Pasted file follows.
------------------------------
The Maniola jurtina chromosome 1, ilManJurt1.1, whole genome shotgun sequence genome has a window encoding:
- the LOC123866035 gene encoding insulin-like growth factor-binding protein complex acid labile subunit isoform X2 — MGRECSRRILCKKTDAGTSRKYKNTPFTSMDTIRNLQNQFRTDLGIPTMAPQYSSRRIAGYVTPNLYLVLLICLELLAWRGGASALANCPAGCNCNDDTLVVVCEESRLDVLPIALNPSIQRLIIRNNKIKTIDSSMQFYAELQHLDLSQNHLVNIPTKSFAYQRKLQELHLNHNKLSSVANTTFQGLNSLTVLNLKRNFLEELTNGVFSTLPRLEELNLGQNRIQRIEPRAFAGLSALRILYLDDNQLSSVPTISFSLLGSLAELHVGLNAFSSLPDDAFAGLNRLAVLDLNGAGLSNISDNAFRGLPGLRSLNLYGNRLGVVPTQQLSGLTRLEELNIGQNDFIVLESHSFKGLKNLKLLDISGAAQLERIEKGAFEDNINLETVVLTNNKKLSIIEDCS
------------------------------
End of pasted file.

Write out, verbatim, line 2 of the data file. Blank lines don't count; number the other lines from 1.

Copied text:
- the LOC123866035 gene encoding insulin-like growth factor-binding protein complex acid labile subunit isoform X2 — MGRECSRRILCKKTDAGTSRKYKNTPFTSMDTIRNLQNQFRTDLGIPTMAPQYSSRRIAGYVTPNLYLVLLICLELLAWRGGASALANCPAGCNCNDDTLVVVCEESRLDVLPIALNPSIQRLIIRNNKIKTIDSSMQFYAELQHLDLSQNHLVNIPTKSFAYQRKLQELHLNHNKLSSVANTTFQGLNSLTVLNLKRNFLEELTNGVFSTLPRLEELNLGQNRIQRIEPRAFAGLSALRILYLDDNQLSSVPTISFSLLGSLAELHVGLNAFSSLPDDAFAGLNRLAVLDLNGAGLSNISDNAFRGLPGLRSLNLYGNRLGVVPTQQLSGLTRLEELNIGQNDFIVLESHSFKGLKNLKLLDISGAAQLERIEKGAFEDNINLETVVLTNNKKLSIIEDCS